Mahlab Powder Substitutes

Mahlab powder is an aromatic spice made from the ground kernels of St. Lucie cherries. It has a unique sweet and nutty flavor with subtle bitter undertones.

Mahlab Powder Substitutes

Mahlab is hugely popular in Greek, Turkish, and Middle Eastern cuisines, and is a key ingredient in many traditional baked goods.

What is Mahlab Powder?

Mahlab, also known as mahlepi or mahleb, comes from the Prunus mahaleb tree. This wild cherry variety is native to countries like Iran, Greece, and Turkey.

To make the spice, the inner seeds or kernels are removed from the St. Lucie cherries and dried. The dried kernels are then milled into a powder with a soft, grainy texture.

Mahlab powder has a predominantly nutty and almond-like taste. There are also subtle sweet fruity notes reminiscent of cherries and roses. Finally, it has a slightly bitter aftertaste similar to bitter almonds.

This unique spice is hugely popular for flavoring baked goods in the Eastern Mediterranean region. For example, mahlab is traditionally used to make Greek Easter bread and Greek Christmas bread. It also features heavily in Middle Eastern pastries and Turkish cookies.

Outside of baking, mahlab powder can be used to season meat, cheeses, rice dishes, and stews. Its versatility makes it a useful addition to both sweet and savory recipes.

Key Takeaway: Mahlab powder is made from the ground kernels of St. Lucie cherries. It has a predominantly nutty, fruity, and subtly bitter taste. Mahlab is commonly used in Greek, Turkish, and Middle Eastern cuisine.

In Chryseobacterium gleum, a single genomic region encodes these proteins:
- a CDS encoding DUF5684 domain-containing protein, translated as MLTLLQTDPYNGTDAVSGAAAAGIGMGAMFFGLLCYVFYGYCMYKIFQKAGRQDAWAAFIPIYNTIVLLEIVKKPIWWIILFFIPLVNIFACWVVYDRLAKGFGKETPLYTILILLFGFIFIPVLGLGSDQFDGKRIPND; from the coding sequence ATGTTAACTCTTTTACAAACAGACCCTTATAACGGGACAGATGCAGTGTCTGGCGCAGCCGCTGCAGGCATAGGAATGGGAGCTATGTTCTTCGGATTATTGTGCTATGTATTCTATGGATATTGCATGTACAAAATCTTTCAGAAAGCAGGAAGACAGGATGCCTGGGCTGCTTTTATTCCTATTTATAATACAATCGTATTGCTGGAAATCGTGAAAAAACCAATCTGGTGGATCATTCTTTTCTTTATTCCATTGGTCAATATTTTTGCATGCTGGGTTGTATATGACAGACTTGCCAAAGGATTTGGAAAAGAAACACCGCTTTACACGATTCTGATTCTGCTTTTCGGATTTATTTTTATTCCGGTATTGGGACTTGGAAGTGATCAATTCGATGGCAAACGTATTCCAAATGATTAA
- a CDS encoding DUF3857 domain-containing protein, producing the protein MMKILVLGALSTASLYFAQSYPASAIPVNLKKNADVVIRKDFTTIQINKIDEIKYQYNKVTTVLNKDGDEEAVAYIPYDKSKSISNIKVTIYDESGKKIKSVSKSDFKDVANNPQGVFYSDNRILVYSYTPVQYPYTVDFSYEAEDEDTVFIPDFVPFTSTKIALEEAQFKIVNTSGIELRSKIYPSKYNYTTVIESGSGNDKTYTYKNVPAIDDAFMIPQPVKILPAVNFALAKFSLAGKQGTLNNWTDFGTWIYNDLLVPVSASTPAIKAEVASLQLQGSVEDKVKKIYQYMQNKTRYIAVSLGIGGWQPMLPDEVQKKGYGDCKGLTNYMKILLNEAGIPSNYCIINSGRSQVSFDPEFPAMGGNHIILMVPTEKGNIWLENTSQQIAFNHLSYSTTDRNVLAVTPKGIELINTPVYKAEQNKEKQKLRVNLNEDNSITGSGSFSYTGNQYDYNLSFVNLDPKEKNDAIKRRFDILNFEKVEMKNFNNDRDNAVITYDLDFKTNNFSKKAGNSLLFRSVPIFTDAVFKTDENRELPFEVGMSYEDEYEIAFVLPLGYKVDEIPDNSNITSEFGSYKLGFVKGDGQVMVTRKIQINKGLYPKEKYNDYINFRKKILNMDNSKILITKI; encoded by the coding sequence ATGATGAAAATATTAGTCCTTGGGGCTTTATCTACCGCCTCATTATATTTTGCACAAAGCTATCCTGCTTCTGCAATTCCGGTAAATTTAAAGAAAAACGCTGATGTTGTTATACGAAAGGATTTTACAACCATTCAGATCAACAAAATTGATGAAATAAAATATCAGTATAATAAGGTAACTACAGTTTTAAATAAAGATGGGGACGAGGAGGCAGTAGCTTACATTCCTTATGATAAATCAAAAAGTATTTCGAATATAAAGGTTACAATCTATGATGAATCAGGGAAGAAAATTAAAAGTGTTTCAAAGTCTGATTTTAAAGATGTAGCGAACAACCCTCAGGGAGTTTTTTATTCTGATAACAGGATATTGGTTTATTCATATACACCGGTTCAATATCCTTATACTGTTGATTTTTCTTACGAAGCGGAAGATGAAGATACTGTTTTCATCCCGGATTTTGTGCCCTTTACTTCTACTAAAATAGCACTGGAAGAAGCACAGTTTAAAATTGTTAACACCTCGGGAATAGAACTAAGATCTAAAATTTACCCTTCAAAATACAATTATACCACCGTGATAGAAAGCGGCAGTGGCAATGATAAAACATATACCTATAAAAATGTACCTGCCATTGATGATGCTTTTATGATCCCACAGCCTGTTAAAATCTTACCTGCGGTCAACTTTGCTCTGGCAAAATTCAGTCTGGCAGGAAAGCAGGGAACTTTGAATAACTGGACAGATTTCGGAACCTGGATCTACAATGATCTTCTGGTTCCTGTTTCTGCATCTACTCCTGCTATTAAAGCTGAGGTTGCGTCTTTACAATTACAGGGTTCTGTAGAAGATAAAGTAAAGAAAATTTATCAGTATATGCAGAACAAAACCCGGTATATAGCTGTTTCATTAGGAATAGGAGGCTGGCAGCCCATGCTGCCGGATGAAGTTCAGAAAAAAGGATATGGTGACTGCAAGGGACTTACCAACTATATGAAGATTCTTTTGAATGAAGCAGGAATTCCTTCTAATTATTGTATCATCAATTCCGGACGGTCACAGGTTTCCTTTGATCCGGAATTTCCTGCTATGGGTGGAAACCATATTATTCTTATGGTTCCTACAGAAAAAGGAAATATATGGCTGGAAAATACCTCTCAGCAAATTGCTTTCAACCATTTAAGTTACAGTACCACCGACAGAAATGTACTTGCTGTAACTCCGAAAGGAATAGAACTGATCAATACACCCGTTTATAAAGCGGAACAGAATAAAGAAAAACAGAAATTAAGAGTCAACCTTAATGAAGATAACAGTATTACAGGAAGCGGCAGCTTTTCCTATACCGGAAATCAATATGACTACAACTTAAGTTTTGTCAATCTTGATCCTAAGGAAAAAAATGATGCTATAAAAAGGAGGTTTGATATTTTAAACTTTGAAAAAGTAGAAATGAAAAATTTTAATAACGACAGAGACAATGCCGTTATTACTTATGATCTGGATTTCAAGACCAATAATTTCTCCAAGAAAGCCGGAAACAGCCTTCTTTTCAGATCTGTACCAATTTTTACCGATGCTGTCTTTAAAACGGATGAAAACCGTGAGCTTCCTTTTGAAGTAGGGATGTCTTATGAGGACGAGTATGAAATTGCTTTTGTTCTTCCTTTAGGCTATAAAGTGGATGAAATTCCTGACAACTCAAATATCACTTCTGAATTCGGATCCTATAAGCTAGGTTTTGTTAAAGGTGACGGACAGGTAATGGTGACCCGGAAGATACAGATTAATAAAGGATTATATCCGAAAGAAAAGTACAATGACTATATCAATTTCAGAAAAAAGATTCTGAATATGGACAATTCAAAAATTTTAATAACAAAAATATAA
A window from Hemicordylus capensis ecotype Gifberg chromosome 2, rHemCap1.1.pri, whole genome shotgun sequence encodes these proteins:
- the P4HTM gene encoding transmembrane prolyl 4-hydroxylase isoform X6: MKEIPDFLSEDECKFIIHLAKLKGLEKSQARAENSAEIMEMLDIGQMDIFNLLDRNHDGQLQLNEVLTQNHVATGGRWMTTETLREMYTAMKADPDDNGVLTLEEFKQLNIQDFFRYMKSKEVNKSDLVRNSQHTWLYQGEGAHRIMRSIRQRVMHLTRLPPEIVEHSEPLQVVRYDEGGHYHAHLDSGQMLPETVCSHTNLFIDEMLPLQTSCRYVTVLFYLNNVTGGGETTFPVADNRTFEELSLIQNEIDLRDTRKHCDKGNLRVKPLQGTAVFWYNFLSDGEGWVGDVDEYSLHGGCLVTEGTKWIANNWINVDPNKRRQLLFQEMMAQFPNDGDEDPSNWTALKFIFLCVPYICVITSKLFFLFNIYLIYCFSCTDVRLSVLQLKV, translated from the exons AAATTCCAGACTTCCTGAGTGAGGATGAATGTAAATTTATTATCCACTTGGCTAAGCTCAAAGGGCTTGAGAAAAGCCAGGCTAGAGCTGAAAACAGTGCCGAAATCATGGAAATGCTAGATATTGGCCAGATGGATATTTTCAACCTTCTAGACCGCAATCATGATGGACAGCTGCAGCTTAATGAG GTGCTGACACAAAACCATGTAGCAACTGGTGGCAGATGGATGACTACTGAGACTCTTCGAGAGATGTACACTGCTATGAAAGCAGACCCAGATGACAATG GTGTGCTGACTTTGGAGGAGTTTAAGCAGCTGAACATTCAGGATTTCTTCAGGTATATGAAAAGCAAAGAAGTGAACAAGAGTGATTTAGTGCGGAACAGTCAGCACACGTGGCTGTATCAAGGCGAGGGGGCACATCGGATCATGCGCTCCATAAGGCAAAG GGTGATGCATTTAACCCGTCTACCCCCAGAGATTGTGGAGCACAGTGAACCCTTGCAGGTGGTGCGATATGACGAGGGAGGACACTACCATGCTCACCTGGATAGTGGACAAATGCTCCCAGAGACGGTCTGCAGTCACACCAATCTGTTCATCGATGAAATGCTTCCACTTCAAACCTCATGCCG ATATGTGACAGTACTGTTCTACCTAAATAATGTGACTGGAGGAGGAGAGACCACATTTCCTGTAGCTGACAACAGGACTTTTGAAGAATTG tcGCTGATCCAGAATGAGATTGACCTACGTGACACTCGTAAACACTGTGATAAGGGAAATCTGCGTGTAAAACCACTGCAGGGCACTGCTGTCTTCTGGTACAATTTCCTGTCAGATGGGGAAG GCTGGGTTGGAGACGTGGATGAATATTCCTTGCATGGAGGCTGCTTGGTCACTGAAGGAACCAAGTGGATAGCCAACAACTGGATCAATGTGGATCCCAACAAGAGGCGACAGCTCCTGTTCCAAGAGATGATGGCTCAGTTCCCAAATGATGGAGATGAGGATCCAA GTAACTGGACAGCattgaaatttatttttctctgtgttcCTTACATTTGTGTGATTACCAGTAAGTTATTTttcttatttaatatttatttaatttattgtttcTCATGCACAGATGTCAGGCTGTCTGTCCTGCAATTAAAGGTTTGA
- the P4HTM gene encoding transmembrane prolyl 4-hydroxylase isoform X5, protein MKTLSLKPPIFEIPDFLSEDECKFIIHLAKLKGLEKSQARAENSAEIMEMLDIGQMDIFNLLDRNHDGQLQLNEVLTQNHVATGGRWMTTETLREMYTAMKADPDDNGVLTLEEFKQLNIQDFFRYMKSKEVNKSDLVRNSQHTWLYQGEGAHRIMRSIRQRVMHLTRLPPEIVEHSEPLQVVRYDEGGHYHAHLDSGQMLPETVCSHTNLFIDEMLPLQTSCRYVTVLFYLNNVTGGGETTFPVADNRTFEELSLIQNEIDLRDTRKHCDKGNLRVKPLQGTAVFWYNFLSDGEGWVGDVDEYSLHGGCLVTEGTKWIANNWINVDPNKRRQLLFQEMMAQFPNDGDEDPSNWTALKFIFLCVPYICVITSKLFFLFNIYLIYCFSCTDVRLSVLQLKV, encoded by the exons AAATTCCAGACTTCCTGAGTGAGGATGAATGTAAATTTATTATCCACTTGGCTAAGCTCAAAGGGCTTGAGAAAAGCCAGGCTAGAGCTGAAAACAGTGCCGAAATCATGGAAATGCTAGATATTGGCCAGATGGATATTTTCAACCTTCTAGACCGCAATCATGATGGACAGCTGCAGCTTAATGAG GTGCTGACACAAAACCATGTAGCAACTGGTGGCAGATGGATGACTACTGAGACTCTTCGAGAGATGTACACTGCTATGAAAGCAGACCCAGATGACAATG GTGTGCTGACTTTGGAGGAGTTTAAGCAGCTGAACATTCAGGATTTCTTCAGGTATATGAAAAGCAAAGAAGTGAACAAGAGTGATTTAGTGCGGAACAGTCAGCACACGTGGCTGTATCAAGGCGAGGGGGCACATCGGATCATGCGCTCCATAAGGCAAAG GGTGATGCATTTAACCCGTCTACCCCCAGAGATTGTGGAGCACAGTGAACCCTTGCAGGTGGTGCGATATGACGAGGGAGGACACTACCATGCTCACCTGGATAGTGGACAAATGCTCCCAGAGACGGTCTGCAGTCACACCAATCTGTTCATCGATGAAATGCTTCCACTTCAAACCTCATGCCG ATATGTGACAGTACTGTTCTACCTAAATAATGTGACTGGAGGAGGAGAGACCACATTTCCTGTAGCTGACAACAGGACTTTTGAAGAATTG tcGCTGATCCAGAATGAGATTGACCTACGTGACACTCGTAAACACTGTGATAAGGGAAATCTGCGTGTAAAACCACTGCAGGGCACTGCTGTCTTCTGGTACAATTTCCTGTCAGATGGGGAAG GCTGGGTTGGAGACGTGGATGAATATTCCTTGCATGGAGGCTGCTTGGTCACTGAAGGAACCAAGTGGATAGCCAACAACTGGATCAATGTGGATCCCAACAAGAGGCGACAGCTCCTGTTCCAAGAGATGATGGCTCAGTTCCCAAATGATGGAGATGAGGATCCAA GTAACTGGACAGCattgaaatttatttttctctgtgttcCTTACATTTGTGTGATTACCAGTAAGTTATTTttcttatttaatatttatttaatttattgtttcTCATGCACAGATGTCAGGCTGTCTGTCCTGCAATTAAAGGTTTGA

Why Use a Mahlab Substitute?

There are a few key reasons you may need to use a mahlab powder substitute:

  • Difficult to source - Mahlab has become increasingly hard to find in many Western supermarkets and specialty stores. As demand has dropped, production has slowed.
  • Expensive - Due to limited availability, mahlab powder tends to be pricier than most other spices. The cost may be prohibitive if you bake regularly.
  • Recipes call for small amounts - Often just a teaspoon or two is required in recipes. Buying a whole jar may be wasteful if you won't use it frequently.
  • Allergy/sensitivity - Mahlab contains traces of amygdalin which can cause issues for some people. Substitutes provide allergy-friendly options.

Luckily there are several spices, seeds, and extracts that make excellent mahlab powder substitutes. With a little experimenting, you can recreate the unique aromatic qualities of mahlab in your cooking and baking.

6 Mahlab Powder Substitutes

There are a few key characteristics to consider when selecting a mahlab powder substitute:

  • Nutty, almond-like flavor
  • Subtle fruitiness/sweetness
  • Mild bitterness
  • Floral aroma

Here are the top 6 ingredients and spice blends that can mimic mahlab powder:

1. Almond Extract + Star Anise

Combining almond extract with star anise is hands down the best mahlab powder substitute.

The almond extract provides the predominant nutty, marzipan-like flavor. Start with 1 teaspoon almond extract per 1 teaspoon mahlab powder.

Star anise contributes floral, cherry-like notes and a mild bitterness. Use just 1/4 to 1/2 teaspoon star anise per 1 teaspoon mahlab.

Since both extracts are potent, add them slowly and adjust to taste. Almond flavor should dominate over the star anise. This blend works beautifully in baked goods as a mahlab replacement.

2. Almond Liqueur + Cherry Liqueur